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Reston Raider coach and medical doctor Bill Deegan has written an article which provides information about MRSA and specifically how it relates to hockey players.

MRSA and Your Hockey Player
By Bill Deegan
Recent reports in the news have alerted us to the occurrence of severe, sometimes fatal infections caused by a strain of the bacteria Staphylococcus aureus, Methicillin-resistant Staph. Aureus (MRSA). This article is a brief introduction to the problem, and a guide to reducing the risk of contracting this potentially devastating infection.
Staphylococcus (Staph) is an ubiquitous human bacteria. Benign strains of Staph are present on the skin of all humans, and the majority of strains of Staph are benign. More virulent strains can arise due to the development of resistance to antibiotics; MRSA is one such strain. The overuse of antibiotics, such as for common ear infections in children, have propelled many otherwise-benign strains of Staph and other bacterial families to develop resistance to antibiotics. Infections caused by resistant strains are more difficult to control and eradicate. Most of the serious infections and fatalities associated with MRSA occur in sick or debilitated patients in the hospital. However, the recent alarm is due to cases of MRSA-related fatalities in otherwise healthy young people. The Centers for Disease Control estimate that 1 in 7 deaths due to MRSA in 2007 have occurred in healthy, non-hospitalized patients. Serious and fatal infections occur when MRSA gains access to the soft tissues beneath the skin, where it can proliferate and reach the bloodstream and vital organs like the heart, lung, and kidneys.
Defending Yourself and Your Hockey Player
Up to one-third of healthy people have MRSA on their skin; therefore, handwashing is the key to preventing the spread of the bacteria. Athletes, particularly those involved in contact sports who wear heavy equipment (hockey and football) may be at additional risk of infection because their skin is battered by copious amounts of sweat and dirt, and, can be abraded by contact with other players and their own equipment. The following is a brief list of simple precautions that can reduce the risk of infection:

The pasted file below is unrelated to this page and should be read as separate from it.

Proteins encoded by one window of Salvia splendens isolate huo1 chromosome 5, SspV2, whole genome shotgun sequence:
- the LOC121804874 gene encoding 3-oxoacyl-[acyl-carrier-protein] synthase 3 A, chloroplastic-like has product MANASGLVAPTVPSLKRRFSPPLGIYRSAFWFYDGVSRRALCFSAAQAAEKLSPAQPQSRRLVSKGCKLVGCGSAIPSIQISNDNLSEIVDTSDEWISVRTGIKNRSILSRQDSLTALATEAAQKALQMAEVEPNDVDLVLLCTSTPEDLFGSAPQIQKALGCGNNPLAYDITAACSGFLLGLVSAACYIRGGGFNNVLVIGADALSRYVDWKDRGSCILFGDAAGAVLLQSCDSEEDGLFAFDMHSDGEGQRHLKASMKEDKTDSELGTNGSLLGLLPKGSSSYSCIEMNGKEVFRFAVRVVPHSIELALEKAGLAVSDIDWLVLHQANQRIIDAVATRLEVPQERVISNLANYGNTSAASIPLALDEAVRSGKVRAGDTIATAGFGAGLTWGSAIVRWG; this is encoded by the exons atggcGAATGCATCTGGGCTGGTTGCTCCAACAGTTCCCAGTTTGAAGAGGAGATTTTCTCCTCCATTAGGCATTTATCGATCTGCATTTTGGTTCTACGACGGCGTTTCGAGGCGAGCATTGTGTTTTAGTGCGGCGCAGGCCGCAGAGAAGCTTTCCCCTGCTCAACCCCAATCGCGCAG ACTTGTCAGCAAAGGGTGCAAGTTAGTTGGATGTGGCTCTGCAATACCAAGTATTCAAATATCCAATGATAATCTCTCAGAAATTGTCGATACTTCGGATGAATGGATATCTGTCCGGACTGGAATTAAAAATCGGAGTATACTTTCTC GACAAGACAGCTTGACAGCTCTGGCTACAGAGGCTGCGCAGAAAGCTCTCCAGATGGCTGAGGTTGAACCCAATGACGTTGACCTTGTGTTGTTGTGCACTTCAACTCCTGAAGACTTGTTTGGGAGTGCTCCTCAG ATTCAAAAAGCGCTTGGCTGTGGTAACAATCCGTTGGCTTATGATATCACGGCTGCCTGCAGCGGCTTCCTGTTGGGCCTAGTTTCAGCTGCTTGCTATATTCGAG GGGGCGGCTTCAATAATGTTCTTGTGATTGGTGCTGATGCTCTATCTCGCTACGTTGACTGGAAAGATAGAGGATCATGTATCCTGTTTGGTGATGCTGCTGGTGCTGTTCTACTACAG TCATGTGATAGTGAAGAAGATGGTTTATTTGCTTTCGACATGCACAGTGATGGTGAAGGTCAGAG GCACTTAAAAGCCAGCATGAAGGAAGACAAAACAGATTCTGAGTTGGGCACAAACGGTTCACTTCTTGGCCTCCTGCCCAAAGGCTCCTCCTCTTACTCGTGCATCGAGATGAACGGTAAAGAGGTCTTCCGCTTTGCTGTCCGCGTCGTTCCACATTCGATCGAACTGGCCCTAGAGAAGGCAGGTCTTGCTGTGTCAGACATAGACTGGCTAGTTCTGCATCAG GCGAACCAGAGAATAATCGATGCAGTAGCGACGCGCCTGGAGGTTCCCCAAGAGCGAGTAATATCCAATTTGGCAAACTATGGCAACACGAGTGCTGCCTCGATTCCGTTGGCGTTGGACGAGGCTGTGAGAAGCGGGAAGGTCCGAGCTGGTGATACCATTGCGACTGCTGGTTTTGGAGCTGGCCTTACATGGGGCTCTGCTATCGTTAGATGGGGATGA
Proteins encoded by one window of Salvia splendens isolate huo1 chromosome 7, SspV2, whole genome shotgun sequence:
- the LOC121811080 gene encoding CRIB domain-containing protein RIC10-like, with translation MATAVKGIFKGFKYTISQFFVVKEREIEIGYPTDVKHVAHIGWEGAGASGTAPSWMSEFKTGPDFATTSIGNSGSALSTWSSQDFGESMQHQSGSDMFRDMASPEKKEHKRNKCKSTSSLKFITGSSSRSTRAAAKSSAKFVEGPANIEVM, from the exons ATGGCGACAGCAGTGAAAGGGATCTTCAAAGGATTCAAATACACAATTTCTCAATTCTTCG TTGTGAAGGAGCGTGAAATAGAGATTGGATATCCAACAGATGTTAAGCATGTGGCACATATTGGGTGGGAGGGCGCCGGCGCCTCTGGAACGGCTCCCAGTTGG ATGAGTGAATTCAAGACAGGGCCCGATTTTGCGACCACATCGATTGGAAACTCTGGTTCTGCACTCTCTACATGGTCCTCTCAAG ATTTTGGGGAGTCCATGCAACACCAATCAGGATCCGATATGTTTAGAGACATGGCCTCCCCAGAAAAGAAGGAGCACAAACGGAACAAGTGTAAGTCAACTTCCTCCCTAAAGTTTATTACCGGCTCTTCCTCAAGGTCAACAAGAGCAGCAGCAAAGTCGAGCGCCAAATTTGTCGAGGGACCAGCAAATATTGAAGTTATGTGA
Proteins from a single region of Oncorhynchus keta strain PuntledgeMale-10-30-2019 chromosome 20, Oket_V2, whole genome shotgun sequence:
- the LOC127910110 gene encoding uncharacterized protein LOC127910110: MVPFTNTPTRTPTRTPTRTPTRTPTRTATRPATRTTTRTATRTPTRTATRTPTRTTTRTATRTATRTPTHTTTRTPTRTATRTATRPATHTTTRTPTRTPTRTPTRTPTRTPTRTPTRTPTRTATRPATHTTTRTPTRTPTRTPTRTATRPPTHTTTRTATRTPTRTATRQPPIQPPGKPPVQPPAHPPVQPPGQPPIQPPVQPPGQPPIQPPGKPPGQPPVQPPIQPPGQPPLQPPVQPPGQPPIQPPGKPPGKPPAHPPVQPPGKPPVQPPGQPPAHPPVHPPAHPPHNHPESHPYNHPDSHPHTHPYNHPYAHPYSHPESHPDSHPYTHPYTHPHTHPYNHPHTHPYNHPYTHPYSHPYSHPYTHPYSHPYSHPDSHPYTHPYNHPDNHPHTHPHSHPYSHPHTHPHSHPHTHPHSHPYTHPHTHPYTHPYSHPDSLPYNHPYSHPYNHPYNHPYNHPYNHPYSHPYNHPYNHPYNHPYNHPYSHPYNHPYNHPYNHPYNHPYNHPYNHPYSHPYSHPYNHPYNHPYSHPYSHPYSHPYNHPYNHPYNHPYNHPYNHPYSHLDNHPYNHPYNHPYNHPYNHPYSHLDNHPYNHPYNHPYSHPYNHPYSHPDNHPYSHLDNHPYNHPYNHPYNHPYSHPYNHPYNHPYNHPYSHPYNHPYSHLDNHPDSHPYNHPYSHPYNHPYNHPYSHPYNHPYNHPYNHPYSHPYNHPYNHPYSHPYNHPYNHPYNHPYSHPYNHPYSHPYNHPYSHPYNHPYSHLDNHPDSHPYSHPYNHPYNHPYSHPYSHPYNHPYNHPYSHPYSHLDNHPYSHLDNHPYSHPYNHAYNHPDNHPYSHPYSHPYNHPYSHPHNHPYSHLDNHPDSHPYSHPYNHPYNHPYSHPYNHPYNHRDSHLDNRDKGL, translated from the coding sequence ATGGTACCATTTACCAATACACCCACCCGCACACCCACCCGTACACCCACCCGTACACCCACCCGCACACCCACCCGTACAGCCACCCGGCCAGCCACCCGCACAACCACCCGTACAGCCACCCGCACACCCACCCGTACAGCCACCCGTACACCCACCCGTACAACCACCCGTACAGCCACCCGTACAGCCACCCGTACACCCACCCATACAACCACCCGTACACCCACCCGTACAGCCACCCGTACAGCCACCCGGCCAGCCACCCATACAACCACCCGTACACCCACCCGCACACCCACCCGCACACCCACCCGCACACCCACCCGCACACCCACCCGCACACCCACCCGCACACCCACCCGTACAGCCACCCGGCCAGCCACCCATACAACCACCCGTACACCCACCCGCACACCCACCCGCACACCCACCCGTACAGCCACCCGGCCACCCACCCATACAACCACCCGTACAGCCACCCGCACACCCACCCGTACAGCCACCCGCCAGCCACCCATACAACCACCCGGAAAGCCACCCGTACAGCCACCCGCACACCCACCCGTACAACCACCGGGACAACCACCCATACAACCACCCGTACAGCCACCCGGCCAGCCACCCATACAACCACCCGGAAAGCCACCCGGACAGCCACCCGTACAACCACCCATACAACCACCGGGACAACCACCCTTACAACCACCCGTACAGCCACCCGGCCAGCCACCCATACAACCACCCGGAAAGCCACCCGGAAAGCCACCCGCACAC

1.    WASH YOUR HANDS: Everyone should wash their hands several times a day. Ideally, hockey players and coaches should, at minimum, wash their hands right after coming off the ice. Scrubbing 30 seconds with warm water and soap, taking care to scrub between the fingers and under the nails is adequate; alcohol-based hand sanitizers may be more convenient in a crowded locker room. Lingering in wet equipment with a layer of salt on the skin poses a risk for abrasions and infection, so players should shower as soon after practice as possible. 
2.    PREVENT CUTS: Hockey players are subject to many sharp edges, so care should be taken to prevent cuts and bruises. Skate guards should be on the skates before they are placed in the hockey bag. Hard plastic equipment such as helmets and shin guards should be repaired or replaced if they contain sharp edges or have screws that protrude from the surface. Proper-fitting equipment is less likely to rub or abrade the skin.
3.    TREAT CUTS: Minor scrapes and deeper cuts should be attended to immediately. They should be washed for 30 seconds with warm soap and water and covered with a clean, dry bandage. Deeper cuts should be scrubbed with an approved disinfectant solution, taking care to rub and rinse the cut edges of the skin to remove any dirt. A topical antibiotic ointment (Neosporin-polymyxin B) should be applied to more serious cuts when the wound is dry. The bandage should be changed 1-2 times a day, and should be replaced immediately after practice or a game. A doctor should be contacted at the first sign of an infection (redness, swelling, oozing yellowish fluid).
4.    DON”T SHARE: Equipment and used/soiled clothing are an excellent breeding ground for bacteria. Players should not share any equipment or garments to limit the risk of infection.
5.    IT’S IN THE BAG: Hockey players have a lot of great traits, but fastidiousness is usually not one of them. The smell of a hockey locker room and especially the equipment bag are legendary. Wet equipment left in the airless confines of an equipment bag is an excellent breeding ground for all sorts of bacteria and fungi. Equipment should be dried in a warm, dry area in the house IMMEDIATELY after each use. The tongue of the skates should be reflected forward to increase the air flow inside, and the insides of the shin guards, shoulder pads, and elbow pads should be face up if the equipment is dried on a flat surface (hanging from a line or hook is ideal). Pants are difficult to wash; however, everything else (except the skates, of course) should be machine-washed with soap on a warm cycle and left to air dry every few weeks. Given the frequency of ice time, this may take some advanced planning. The equipment bag should be emptied completely every week or so; remove any trash (including the beloved tape balls) and wipe out the inside of the bag with a mixture of mild detergent and water (avoid strongly-scented cleaners). Allow it to air dry completely.
6.    UNIFORMLY GREAT: Socks and jerseys should be washed regularly. Having more than one pair of practice socks and an extra practice jersey should allow for a rotation through the washing machine regularly. Clean undergarments should be worn every time a player hits the ice. Newer materials, such as those found in Underarmour, are better than cotton t-shirts and shorts because they wick sweat away from the body. Additionally, wet cotton can become rough and abrade the skin in a relatively short time.